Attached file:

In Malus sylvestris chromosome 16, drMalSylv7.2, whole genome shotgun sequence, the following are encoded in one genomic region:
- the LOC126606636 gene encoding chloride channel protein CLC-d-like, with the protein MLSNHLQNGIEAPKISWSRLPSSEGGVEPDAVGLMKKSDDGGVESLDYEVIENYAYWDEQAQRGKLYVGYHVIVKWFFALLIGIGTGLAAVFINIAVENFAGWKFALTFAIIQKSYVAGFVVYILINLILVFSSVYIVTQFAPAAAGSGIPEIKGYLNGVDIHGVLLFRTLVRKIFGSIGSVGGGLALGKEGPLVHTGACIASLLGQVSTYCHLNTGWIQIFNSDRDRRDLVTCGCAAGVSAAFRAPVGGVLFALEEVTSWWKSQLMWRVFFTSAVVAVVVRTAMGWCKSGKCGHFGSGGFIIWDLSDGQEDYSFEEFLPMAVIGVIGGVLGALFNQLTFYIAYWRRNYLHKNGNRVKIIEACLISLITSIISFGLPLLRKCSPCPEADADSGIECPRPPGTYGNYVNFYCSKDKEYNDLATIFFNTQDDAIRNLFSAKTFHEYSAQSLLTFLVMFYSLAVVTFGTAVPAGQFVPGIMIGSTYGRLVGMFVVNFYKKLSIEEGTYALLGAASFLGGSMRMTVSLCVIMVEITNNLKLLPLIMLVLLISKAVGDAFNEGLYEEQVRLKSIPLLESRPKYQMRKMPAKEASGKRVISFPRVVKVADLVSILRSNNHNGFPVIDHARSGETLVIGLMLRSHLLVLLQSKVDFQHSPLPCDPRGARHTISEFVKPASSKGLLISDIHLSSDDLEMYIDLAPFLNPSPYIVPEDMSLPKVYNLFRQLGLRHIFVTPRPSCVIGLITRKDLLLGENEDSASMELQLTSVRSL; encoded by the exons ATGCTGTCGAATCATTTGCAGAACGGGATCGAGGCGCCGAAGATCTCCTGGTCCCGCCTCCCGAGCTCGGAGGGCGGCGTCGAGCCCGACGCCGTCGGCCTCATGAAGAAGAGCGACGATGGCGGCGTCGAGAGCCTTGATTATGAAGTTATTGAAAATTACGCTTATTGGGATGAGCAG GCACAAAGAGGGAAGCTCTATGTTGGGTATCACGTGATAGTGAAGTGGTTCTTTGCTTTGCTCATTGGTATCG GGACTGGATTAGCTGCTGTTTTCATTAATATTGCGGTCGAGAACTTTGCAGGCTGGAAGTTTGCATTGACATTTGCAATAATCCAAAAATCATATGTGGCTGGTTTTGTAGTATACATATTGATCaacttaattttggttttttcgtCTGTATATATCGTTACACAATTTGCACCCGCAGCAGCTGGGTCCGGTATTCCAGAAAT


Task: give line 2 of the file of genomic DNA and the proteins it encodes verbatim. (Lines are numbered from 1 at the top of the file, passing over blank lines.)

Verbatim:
- the LOC126606636 gene encoding chloride channel protein CLC-d-like, with the protein MLSNHLQNGIEAPKISWSRLPSSEGGVEPDAVGLMKKSDDGGVESLDYEVIENYAYWDEQAQRGKLYVGYHVIVKWFFALLIGIGTGLAAVFINIAVENFAGWKFALTFAIIQKSYVAGFVVYILINLILVFSSVYIVTQFAPAAAGSGIPEIKGYLNGVDIHGVLLFRTLVRKIFGSIGSVGGGLALGKEGPLVHTGACIASLLGQVSTYCHLNTGWIQIFNSDRDRRDLVTCGCAAGVSAAFRAPVGGVLFALEEVTSWWKSQLMWRVFFTSAVVAVVVRTAMGWCKSGKCGHFGSGGFIIWDLSDGQEDYSFEEFLPMAVIGVIGGVLGALFNQLTFYIAYWRRNYLHKNGNRVKIIEACLISLITSIISFGLPLLRKCSPCPEADADSGIECPRPPGTYGNYVNFYCSKDKEYNDLATIFFNTQDDAIRNLFSAKTFHEYSAQSLLTFLVMFYSLAVVTFGTAVPAGQFVPGIMIGSTYGRLVGMFVVNFYKKLSIEEGTYALLGAASFLGGSMRMTVSLCVIMVEITNNLKLLPLIMLVLLISKAVGDAFNEGLYEEQVRLKSIPLLESRPKYQMRKMPAKEASGKRVISFPRVVKVADLVSILRSNNHNGFPVIDHARSGETLVIGLMLRSHLLVLLQSKVDFQHSPLPCDPRGARHTISEFVKPASSKGLLISDIHLSSDDLEMYIDLAPFLNPSPYIVPEDMSLPKVYNLFRQLGLRHIFVTPRPSCVIGLITRKDLLLGENEDSASMELQLTSVRSL; encoded by the exons ATGCTGTCGAATCATTTGCAGAACGGGATCGAGGCGCCGAAGATCTCCTGGTCCCGCCTCCCGAGCTCGGAGGGCGGCGTCGAGCCCGACGCCGTCGGCCTCATGAAGAAGAGCGACGATGGCGGCGTCGAGAGCCTTGATTATGAAGTTATTGAAAATTACGCTTATTGGGATGAGCAG GCACAAAGAGGGAAGCTCTATGTTGGGTATCACGTGATAGTGAAGTGGTTCTTTGCTTTGCTCATTGGTATCG GGACTGGATTAGCTGCTGTTTTCATTAATATTGCGGTCGAGAACTTTGCAGGCTGGAAGTTTGCATTGACATTTGCAATAATCCAAAAATCATATGTGGCTGGTTTTGTAGTATACATATTGATCaacttaattttggttttttcgtCTGTATATATCGTTACACAATTTGCACCCGCAGCAGCTGGGTCCGGTATTCCAGAAAT